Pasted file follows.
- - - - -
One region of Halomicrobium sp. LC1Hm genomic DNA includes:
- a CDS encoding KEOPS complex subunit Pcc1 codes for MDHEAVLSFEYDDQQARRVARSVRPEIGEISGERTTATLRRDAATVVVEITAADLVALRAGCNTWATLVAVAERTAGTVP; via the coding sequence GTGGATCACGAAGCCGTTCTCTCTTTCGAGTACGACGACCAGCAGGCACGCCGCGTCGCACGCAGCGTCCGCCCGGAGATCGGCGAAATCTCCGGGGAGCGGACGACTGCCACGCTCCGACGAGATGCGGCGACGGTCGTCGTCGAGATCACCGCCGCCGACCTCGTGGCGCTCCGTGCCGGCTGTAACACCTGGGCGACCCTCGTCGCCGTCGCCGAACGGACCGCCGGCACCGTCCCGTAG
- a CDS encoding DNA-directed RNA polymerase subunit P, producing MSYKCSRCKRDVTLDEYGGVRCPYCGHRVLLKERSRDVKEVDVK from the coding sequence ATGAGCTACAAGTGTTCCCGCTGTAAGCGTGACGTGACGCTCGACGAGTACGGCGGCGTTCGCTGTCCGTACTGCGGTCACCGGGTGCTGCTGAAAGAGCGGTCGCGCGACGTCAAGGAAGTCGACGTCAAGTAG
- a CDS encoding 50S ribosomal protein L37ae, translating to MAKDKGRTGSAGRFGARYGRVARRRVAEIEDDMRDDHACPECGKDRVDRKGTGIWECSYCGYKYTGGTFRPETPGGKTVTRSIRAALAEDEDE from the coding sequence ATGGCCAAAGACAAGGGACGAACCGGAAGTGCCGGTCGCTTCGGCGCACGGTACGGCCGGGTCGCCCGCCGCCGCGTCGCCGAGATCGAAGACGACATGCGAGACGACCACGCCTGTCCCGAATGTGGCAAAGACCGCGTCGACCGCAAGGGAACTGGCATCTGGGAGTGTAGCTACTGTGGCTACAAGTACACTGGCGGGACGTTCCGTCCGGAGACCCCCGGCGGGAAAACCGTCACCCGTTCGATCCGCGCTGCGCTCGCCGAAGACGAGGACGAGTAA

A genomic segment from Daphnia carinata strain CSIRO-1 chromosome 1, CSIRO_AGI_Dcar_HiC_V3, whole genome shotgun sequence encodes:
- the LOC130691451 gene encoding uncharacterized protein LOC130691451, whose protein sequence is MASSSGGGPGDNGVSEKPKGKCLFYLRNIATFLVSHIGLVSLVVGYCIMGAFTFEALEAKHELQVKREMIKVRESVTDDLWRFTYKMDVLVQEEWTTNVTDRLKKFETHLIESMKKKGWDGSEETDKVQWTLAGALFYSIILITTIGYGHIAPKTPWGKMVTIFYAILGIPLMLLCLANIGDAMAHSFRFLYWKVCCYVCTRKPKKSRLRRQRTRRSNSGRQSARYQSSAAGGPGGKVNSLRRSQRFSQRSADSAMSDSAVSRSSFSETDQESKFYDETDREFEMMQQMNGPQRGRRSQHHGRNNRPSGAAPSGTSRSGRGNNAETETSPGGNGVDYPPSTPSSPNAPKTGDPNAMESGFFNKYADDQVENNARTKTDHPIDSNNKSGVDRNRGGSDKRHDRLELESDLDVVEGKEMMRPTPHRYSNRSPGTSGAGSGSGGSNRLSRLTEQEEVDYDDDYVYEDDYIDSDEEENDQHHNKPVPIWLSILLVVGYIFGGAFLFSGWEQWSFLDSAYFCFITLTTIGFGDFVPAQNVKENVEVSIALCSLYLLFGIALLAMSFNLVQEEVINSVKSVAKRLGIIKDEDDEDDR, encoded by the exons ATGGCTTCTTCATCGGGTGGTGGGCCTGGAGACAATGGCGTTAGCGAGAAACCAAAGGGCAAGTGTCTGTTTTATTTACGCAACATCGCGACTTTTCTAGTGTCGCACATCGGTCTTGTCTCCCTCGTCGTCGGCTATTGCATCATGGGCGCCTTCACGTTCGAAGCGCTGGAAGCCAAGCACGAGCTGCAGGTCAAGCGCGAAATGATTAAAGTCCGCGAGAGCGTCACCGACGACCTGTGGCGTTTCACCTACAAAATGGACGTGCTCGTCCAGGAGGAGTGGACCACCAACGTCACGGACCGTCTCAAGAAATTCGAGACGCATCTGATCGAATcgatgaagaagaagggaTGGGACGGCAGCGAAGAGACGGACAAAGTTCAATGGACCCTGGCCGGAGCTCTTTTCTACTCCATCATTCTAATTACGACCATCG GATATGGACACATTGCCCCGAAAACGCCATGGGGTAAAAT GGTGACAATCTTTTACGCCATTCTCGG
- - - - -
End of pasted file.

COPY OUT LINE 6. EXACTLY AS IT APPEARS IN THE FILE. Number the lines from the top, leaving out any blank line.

- the LOC130691451 gene encoding uncharacterized protein LOC130691451, whose protein sequence is MASSSGGGPGDNGVSEKPKGKCLFYLRNIATFLVSHIGLVSLVVGYCIMGAFTFEALEAKHELQVKREMIKVRESVTDDLWRFTYKMDVLVQEEWTTNVTDRLKKFETHLIESMKKKGWDGSEETDKVQWTLAGALFYSIILITTIGYGHIAPKTPWGKMVTIFYAILGIPLMLLCLANIGDAMAHSFRFLYWKVCCYVCTRKPKKSRLRRQRTRRSNSGRQSARYQSSAAGGPGGKVNSLRRSQRFSQRSADSAMSDSAVSRSSFSETDQESKFYDETDREFEMMQQMNGPQRGRRSQHHGRNNRPSGAAPSGTSRSGRGNNAETETSPGGNGVDYPPSTPSSPNAPKTGDPNAMESGFFNKYADDQVENNARTKTDHPIDSNNKSGVDRNRGGSDKRHDRLELESDLDVVEGKEMMRPTPHRYSNRSPGTSGAGSGSGGSNRLSRLTEQEEVDYDDDYVYEDDYIDSDEEENDQHHNKPVPIWLSILLVVGYIFGGAFLFSGWEQWSFLDSAYFCFITLTTIGFGDFVPAQNVKENVEVSIALCSLYLLFGIALLAMSFNLVQEEVINSVKSVAKRLGIIKDEDDEDDR, encoded by the exons ATGGCTTCTTCATCGGGTGGTGGGCCTGGAGACAATGGCGTTAGCGAGAAACCAAAGGGCAAGTGTCTGTTTTATTTACGCAACATCGCGACTTTTCTAGTGTCGCACATCGGTCTTGTCTCCCTCGTCGTCGGCTATTGCATCATGGGCGCCTTCACGTTCGAAGCGCTGGAAGCCAAGCACGAGCTGCAGGTCAAGCGCGAAATGATTAAAGTCCGCGAGAGCGTCACCGACGACCTGTGGCGTTTCACCTACAAAATGGACGTGCTCGTCCAGGAGGAGTGGACCACCAACGTCACGGACCGTCTCAAGAAATTCGAGACGCATCTGATCGAATcgatgaagaagaagggaTGGGACGGCAGCGAAGAGACGGACAAAGTTCAATGGACCCTGGCCGGAGCTCTTTTCTACTCCATCATTCTAATTACGACCATCG GATATGGACACATTGCCCCGAAAACGCCATGGGGTAAAAT GGTGACAATCTTTTACGCCATTCTCGG